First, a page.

MSP (Minneapolis St. Paul International Airport):

California Pizza Kitchen  Concourse F  These guys really do bake up a great pizza.  The crust is buttery, crunchy on the outside and fluffy inside, and just the right thickness to hold up to the generously portioned fresh ingredients they use.  Get the chicken and roasted garlic--it’s fresh roasted garlic and high quality white meat with a light white sauce and sweet red onions.

Caribou Coffee  Concourses A, E, F, G, Terminal 2-Humphrey  The local favorite really does serve the best cup of coffee in town (including MSP), and their sandwiches and salads are just fine.

Great River Market and Deli  Concourse G  I’m not usually too keen on the fast-food sandwiches (boring and dry), but this menu really does boast some great ingredients and tasty, fresh-baked bread.  For a comforting breakfast that will last you all day, get the Hashbrown Casserole.

Itasca Grill  Concourse A  Like the popular restaurant in the Minneapolis area, the airport location serves up some artful breakfast/ brunch dishes like cinnamon vanilla French toast, an enormous breakfast burrito, and a bevy of omelets.  For lunch, the turkey apple wood bacon ciabatta is divine, as is the lime-infused grilled chicken and brie sandwich.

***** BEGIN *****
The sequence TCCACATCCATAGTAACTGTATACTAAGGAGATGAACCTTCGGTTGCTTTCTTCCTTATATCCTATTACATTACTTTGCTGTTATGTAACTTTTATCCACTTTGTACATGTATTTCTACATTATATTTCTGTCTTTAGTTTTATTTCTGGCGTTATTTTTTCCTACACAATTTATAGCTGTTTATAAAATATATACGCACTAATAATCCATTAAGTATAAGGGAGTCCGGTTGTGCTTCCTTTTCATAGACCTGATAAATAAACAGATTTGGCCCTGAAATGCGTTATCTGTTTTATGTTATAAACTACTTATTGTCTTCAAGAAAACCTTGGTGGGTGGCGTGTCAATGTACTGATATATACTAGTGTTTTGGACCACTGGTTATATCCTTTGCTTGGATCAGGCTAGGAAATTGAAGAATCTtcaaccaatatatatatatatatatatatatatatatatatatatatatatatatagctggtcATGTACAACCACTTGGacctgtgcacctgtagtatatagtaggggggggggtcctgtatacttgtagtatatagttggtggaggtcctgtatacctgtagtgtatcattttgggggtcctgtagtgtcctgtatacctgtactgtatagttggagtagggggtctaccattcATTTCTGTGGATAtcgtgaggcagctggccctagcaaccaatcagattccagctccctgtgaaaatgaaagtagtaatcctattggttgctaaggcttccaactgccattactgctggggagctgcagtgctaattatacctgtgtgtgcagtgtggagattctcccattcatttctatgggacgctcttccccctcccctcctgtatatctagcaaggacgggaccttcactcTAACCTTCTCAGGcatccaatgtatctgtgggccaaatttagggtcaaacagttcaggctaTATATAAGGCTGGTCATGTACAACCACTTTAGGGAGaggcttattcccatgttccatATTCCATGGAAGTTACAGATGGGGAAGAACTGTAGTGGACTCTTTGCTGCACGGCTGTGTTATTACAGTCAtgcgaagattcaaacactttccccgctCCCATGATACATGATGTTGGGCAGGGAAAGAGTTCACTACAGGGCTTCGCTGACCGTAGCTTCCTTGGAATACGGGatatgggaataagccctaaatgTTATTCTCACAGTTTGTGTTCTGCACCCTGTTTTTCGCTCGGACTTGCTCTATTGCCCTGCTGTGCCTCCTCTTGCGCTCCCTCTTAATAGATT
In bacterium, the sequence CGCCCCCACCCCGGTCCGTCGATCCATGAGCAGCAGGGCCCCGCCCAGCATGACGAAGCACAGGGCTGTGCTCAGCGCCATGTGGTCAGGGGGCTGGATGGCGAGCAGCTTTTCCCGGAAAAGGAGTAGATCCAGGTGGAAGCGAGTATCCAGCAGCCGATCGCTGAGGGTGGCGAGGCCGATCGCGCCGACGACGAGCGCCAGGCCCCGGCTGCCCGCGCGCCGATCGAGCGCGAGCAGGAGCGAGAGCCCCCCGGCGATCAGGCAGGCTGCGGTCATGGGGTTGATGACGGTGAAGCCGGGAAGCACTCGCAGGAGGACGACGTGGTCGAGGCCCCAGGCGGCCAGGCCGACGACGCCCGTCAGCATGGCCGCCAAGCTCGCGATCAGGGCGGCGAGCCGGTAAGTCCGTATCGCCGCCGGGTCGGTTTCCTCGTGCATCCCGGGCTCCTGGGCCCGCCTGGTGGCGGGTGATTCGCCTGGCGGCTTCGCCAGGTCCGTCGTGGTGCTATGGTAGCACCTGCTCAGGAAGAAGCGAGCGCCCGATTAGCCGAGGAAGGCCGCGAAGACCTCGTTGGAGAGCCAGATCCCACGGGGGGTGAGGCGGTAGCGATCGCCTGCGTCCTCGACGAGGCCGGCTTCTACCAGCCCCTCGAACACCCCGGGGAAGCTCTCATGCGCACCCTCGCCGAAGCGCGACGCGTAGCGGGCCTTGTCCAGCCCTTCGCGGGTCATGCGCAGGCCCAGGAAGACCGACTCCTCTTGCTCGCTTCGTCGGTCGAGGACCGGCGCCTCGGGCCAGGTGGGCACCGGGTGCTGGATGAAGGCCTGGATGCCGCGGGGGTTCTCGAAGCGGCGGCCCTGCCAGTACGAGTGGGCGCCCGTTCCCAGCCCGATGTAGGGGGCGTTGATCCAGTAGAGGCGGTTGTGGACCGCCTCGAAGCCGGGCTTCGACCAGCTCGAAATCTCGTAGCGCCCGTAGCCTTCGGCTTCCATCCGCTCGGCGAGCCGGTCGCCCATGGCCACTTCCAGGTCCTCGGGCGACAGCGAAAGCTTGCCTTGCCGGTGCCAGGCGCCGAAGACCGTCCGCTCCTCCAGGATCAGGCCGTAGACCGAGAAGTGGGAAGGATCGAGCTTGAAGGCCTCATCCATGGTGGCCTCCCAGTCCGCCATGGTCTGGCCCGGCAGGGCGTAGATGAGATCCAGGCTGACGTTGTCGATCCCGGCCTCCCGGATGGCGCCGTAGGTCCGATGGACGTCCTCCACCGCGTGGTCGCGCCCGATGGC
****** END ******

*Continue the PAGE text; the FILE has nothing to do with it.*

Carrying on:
Maui Tacos  Concourse C Great fish and fresh salsas top fresh-made corn or flour tortillas for a healthy, flavorful meal I never imagined I could get in an airport.

Northern Lights Grill  Concourse D  This restaurant celebrates local cuisine, from simply cooked wild rice soup to broiled walleye and good old-fashioned Midwestern pot roast.  A great wine list offers something to compliment each dish, and the atmosphere, if you turn yourself the right way, makes you forget about the airport chaos beyond.

Rock Bottom Brewery  Concourse C  As stated above, this chain has a good selection of beers from around the world and a great burger to fill you up for the plane ride.  Good place to bring kids (childless beware: people bring their kids here!).

Skol Café and Bar  Concourse A  This bar is beautiful (That's it to the right)!  Scandinavian design accents the Northern European-inspired snacks and drink available.  Do like the locals do and stick to the vodka--it’s incredibly high quality and a perfectly clean palate cleanser with the smoked salmon toasts.